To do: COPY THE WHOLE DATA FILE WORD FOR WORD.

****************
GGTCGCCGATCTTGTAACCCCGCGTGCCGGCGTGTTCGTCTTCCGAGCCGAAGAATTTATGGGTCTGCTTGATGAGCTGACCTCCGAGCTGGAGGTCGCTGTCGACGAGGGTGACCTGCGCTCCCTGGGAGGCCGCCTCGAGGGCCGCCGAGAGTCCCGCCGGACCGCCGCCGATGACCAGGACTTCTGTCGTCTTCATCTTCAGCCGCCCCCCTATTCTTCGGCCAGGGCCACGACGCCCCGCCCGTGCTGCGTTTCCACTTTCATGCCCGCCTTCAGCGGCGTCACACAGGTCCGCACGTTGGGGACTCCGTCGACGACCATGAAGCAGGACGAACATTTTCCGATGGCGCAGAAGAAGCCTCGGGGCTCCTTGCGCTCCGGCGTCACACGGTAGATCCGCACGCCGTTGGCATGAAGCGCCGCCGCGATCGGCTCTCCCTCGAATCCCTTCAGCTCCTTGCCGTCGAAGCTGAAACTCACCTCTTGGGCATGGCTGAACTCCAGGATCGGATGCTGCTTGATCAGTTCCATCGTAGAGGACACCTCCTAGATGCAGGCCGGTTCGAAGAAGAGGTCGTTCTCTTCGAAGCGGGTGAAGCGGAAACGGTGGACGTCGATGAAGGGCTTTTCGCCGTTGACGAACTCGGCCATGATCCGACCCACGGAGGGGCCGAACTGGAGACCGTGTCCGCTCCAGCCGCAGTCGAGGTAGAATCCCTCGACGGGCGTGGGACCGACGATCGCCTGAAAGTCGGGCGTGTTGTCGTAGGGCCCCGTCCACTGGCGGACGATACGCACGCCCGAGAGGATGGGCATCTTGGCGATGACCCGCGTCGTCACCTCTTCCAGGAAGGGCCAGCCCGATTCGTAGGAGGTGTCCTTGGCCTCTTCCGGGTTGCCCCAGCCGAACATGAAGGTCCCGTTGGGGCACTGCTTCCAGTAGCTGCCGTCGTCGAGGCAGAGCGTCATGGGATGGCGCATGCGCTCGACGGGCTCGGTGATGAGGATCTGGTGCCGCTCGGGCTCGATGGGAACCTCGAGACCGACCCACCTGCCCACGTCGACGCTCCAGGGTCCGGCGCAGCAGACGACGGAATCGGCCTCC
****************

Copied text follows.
GGTCGCCGATCTTGTAACCCCGCGTGCCGGCGTGTTCGTCTTCCGAGCCGAAGAATTTATGGGTCTGCTTGATGAGCTGACCTCCGAGCTGGAGGTCGCTGTCGACGAGGGTGACCTGCGCTCCCTGGGAGGCCGCCTCGAGGGCCGCCGAGAGTCCCGCCGGACCGCCGCCGATGACCAGGACTTCTGTCGTCTTCATCTTCAGCCGCCCCCCTATTCTTCGGCCAGGGCCACGACGCCCCGCCCGTGCTGCGTTTCCACTTTCATGCCCGCCTTCAGCGGCGTCACACAGGTCCGCACGTTGGGGACTCCGTCGACGACCATGAAGCAGGACGAACATTTTCCGATGGCGCAGAAGAAGCCTCGGGGCTCCTTGCGCTCCGGCGTCACACGGTAGATCCGCACGCCGTTGGCATGAAGCGCCGCCGCGATCGGCTCTCCCTCGAATCCCTTCAGCTCCTTGCCGTCGAAGCTGAAACTCACCTCTTGGGCATGGCTGAACTCCAGGATCGGATGCTGCTTGATCAGTTCCATCGTAGAGGACACCTCCTAGATGCAGGCCGGTTCGAAGAAGAGGTCGTTCTCTTCGAAGCGGGTGAAGCGGAAACGGTGGACGTCGATGAAGGGCTTTTCGCCGTTGACGAACTCGGCCATGATCCGACCCACGGAGGGGCCGAACTGGAGACCGTGTCCGCTCCAGCCGCAGTCGAGGTAGAATCCCTCGACGGGCGTGGGACCGACGATCGCCTGAAAGTCGGGCGTGTTGTCGTAGGGCCCCGTCCACTGGCGGACGATACGCACGCCCGAGAGGATGGGCATCTTGGCGATGACCCGCGTCGTCACCTCTTCCAGGAAGGGCCAGCCCGATTCGTAGGAGGTGTCCTTGGCCTCTTCCGGGTTGCCCCAGCCGAACATGAAGGTCCCGTTGGGGCACTGCTTCCAGTAGCTGCCGTCGTCGAGGCAGAGCGTCATGGGATGGCGCATGCGCTCGACGGGCTCGGTGATGAGGATCTGGTGCCGCTCGGGCTCGATGGGAACCTCGAGACCGACCCACCTGCCCACGTCGACGCTCCAGGGTCCGGCGCAGCAGACGACGGAATCGGCCTCC